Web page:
The great outdoors

Falling down is part of life – getting back up again is living! 

“Childhood is being undermined by the growth of risk aversion.” Tim Gill

Our schools have been faced with unreasonable fear of injury in the past few years brought about by media, myths around Work Health and Safety Standards, and a well-intended desire to protect our students. The result however has been students have been too protected and are not being enabled to develop the skills necessary to keep themselves safe. These are skills such as the ability to judge their own capacity to undertake an experience or to scope a situation to determine hazards for themselves.  If not allowed to explore their limits throughout their childhood this will eventually be detrimental to a young adults employability, mental health resilience, and potential entrepreneurialism.

In response the Tasmanian Catholic Education Office developed the Risk and Adventure in Outdoor Learning Policy.  The purpose of which was to redress the balance between care and risk in order that students are able to grow and develop skills and understandings that will assist them to be healthy, strong and able to assess risk for themselves into the future.

The bottom line: children need risk. It is a powerful catalyst for growth that helps them develop good judgment, persistence, courage, resiliency and confidence.

A detailed process was undertaken in the development of the RAOL Policy to ensure that all WHS Laws, Regulations and Codes of Practice would be complied with.  The Policy enables the use of a risk-to-benefit analysis so that while the negative potential is assessed, it is balanced against the positive potential of the activity for the development of the student.  It uses the following definition to enable this innovation coupled with legal compliance:

‘Reasonable risk taking’ means the responsible adult has recognised the risk, examined the hazards, balanced the likelihood of an accident happening against the severity of the harm that would take place if it did happen, and taken the appropriate action.

The RAOL Policy is based on research which warns of the dangers of wrapping children in cotton wool in an attempt to protect them and claims the result of such action will in fact be an increase in risk as students do not develop skills and have experiences from which they learn their physical boundaries, the limits of their abilities and the skills to avoid excessive and unnecessary risk.  Neither will they learn to extend themselves, to push harder, to go further than they have before.

“The bottom line: children need risk. It is a powerful catalyst for growth that helps them develop good judgment, persistence, courage, resiliency and confidence.” Ken Finch 

Exposure to risk and exposure to danger are not the same.  Exposure to low level, well managed risk helps students to learn their limits, to experience the edges of their capacity and to develop coping mechanisms for when they do face dangerous situations. Failure to expose students to low level, well-managed risk is a failure to protect them.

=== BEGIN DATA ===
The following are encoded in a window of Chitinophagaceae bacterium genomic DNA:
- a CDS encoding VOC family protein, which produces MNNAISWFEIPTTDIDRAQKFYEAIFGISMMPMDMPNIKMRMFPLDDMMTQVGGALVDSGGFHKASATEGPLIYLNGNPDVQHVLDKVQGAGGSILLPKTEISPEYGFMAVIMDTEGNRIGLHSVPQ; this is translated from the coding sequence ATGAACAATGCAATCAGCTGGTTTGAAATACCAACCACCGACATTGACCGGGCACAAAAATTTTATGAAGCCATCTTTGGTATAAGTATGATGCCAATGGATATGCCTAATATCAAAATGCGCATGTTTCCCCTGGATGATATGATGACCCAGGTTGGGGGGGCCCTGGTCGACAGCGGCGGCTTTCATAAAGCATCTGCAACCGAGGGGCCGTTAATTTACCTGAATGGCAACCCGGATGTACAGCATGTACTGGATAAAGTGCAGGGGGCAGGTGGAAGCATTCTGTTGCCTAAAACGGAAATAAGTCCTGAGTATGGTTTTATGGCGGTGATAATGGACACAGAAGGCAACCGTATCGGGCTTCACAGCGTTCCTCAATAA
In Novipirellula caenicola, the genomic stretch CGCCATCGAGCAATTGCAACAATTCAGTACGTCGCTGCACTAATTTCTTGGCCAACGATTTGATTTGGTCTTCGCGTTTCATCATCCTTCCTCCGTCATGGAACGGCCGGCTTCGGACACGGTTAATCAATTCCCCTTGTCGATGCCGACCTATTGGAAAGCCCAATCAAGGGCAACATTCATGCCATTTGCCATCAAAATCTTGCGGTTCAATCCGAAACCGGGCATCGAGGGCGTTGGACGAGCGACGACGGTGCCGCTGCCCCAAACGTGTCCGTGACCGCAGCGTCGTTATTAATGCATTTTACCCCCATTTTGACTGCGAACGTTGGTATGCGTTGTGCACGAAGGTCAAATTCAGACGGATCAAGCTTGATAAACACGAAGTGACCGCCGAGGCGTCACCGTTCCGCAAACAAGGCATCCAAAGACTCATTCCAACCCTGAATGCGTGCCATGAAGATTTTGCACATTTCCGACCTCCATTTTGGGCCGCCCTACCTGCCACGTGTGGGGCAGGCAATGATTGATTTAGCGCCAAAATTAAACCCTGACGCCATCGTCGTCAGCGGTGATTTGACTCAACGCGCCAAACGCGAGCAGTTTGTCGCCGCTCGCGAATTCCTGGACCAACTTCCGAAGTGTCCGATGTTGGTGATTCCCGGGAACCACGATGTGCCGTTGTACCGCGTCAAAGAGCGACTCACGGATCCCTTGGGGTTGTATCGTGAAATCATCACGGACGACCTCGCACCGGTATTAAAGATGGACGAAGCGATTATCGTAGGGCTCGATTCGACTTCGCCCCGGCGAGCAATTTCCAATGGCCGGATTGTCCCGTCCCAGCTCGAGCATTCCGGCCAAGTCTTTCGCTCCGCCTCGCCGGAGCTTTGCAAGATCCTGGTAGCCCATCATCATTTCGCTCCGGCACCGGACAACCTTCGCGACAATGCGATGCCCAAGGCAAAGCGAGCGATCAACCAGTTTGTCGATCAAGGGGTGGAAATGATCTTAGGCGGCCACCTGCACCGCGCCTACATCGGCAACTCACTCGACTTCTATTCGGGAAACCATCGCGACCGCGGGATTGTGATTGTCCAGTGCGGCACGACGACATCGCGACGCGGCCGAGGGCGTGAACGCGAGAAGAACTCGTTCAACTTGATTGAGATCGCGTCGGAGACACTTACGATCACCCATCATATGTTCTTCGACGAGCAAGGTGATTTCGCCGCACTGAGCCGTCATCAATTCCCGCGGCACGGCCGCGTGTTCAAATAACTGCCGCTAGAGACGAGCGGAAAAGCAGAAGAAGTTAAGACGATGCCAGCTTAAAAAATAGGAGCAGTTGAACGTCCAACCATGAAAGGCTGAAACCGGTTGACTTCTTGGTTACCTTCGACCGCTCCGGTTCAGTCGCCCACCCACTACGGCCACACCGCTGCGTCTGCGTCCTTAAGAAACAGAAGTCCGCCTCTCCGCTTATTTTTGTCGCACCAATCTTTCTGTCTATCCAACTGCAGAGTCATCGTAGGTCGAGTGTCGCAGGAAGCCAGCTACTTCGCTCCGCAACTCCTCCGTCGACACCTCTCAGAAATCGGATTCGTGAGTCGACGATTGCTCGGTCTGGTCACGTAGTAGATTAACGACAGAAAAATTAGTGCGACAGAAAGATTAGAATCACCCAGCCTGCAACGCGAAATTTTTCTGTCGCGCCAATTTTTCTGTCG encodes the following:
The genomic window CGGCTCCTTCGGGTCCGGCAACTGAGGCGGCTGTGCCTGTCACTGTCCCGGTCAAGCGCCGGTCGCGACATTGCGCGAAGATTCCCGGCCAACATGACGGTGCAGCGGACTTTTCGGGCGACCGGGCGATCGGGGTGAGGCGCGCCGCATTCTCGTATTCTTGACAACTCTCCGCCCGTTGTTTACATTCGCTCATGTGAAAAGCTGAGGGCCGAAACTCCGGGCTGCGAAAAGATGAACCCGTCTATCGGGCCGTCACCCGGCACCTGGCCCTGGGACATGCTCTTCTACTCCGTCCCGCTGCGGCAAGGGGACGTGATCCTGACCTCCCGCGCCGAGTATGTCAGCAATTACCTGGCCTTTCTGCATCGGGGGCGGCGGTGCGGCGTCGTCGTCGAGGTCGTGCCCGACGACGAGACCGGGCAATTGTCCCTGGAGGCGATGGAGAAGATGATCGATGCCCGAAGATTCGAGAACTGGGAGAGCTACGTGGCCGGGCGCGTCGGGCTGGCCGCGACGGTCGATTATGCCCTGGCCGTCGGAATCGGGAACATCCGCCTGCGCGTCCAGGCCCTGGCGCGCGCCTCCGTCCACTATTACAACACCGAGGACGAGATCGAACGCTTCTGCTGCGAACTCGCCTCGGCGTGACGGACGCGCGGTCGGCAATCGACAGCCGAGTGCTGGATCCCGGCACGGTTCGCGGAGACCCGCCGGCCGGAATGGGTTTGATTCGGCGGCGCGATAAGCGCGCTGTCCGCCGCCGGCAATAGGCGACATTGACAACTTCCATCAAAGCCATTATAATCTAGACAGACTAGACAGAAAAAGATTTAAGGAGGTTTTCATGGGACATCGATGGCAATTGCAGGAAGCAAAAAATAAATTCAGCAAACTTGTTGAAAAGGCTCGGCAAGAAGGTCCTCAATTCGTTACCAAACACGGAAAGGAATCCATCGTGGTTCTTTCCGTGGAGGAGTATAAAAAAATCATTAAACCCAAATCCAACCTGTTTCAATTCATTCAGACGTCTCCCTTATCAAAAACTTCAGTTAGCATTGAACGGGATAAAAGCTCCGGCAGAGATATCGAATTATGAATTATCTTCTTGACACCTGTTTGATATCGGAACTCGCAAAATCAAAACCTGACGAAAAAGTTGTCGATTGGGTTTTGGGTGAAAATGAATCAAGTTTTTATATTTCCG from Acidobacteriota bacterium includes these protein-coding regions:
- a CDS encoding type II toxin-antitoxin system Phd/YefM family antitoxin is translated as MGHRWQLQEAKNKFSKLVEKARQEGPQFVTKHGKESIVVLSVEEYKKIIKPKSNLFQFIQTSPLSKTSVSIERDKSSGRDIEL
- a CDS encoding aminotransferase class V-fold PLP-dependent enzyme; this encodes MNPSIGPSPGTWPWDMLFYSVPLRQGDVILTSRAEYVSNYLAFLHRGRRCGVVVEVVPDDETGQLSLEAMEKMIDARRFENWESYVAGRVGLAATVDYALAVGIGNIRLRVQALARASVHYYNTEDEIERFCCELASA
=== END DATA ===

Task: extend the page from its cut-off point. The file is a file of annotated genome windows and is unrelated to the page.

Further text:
Through play and outdoor experiences students are given the opportunity to:

  • Take informed and reasonable risks and make mistakes
  • Make informed and reasonable choices that involve challenge
  • Use a range of tools and equipment safely
  • Experience a range of activities which will encourage interest and curiosity
  • Be assisted to build the confidence to take manageable and controllable risks
  • Develop an understanding of the need for safety when tackling new challenges
  • Learn to assess risks for themselves with help from adults

Whether students fail or succeed at a particular challenge, they learn to manage uncertainty and build resources to become happy, resilient people.

Our schools and students are now engaging in activities which have been missing from playgrounds for many years – activities we as adults remember fondly from our childhood.  Generally this is meaning there is a decreasing emphasis on mass produced artificial playgrounds to more natural ‘playscapes’ incorporating more organic and less defined elements.

An example in one of our schools, occurring as a result of the Policy, is at Sacred Heart Catholic School Ulverstone where the students are able to climb trees.  These students’ words speak far better than the Policy for what can be gained from a balanced approach to risk and care.

What do our students like about climbing the trees?

“It’s a great view of the playground. You feel more free. We don’t feel unsafe. We can climb to the yellow line. The playground is better now that we can climb the trees. You are basically in the jungle.”

Elka, Millie, Kahli and Sharn

“Because you can work on your climbing skills. You can see really far. You can watch what is happening in the games. We feel safe because we know that we should hold onto a thicker branch that can hold you.”

Ellie, Kiah, Mayson

Andrew Goelst: Work Health and Safety Coordinator

Venturing outdoors 3 Venturing outdoors 2 Venturing outdoors 1

Green Hearts Institute for Nature in Childhood

School playgrounds revert to good old days of creative play in southern Tasmania